It was really a shower but he always called it “My Bath.”
Dad had been retired in Fort Myers Beach for a long time. He’d been chugging along happily for almost a decade after Mom died. He had a really cool life. He was volunteering at the library, driving himself to the grocery store, and walking on the beach.
He really slowed down as he approached 90. He hired a helper to do his shopping, laundry, and meal prep. His life became mostly watching TV.
My sisters and I cajoled him to come north to be with us. It was time. (He’d live to be 93.) With great effort we got him here for the last 18 months or so of his life. I am really glad we did.
We were lucky my sister had a home where she and her husband could add an extra bedroom with a private bath for him. It was great that we (my sisters and I) were in a position to arrange our lives to take care of him, and that he had all of his considerable bag of marbles until his last days.
He didn’t look good at first but rallied with regular hours, regular meals, and regular human interaction. The benefits of the rhythm of life in a family home.
At my sisters house she and her husband managed nutrition, medications, and doctor visits through the week . My other sister visited often bringing meals and lifting his spirits. I spent weekends with Dad so they could take a break . Dad was well tended to.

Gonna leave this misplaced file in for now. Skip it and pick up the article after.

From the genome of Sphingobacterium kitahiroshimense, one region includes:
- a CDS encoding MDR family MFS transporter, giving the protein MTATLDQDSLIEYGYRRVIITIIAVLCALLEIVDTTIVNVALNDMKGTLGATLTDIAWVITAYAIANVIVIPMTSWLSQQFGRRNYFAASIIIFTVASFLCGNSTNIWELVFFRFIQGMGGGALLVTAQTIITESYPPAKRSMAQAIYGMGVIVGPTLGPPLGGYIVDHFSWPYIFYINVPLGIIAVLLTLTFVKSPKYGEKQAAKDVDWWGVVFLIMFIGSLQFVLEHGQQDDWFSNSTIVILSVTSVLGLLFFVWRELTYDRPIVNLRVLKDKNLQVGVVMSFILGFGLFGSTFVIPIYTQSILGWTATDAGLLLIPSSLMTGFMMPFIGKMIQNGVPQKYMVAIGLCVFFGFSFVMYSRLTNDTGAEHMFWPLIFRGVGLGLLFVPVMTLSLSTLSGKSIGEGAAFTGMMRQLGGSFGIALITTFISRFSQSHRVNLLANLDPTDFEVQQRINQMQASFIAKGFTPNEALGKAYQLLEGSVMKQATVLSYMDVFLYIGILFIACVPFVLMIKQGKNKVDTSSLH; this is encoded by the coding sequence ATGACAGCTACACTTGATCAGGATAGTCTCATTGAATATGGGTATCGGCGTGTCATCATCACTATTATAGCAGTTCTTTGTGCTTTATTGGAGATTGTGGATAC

Dad loved my sisters. He really enjoyed man-time with me. We watched TV, went for drives, ran errands, and I took care of his bathing. He definitely appreciated that his bathing needs didn’t fall to one of the girls.
We all got to know Dad really, really well.
Its not like I was the only one who had to deal with Dad’s body. One sister gave him haircuts and did exercises with him and the other, his host, is a physician and within 5 minutes of his arrival at his new home at her place got his pants off and removed a catheter he’d had for the two weeks before he traveled. As she and I hovered over Pops junk I looked at her and said, “Fancy meeting you here.”
On Sunday’s we’d go for long country drives followed by dinner and then his bath
Bathing my elderly Dad was like bathing my daughter as a baby, way-back-when, except she wasn’t six feet two, and (I can say this now), she was a lot less delicate. Kids like routine and at my house it was always dinner, bath time, story time, and then bed. With my elderly father, Sundays were always a country drive, dinner, bath, and then TV.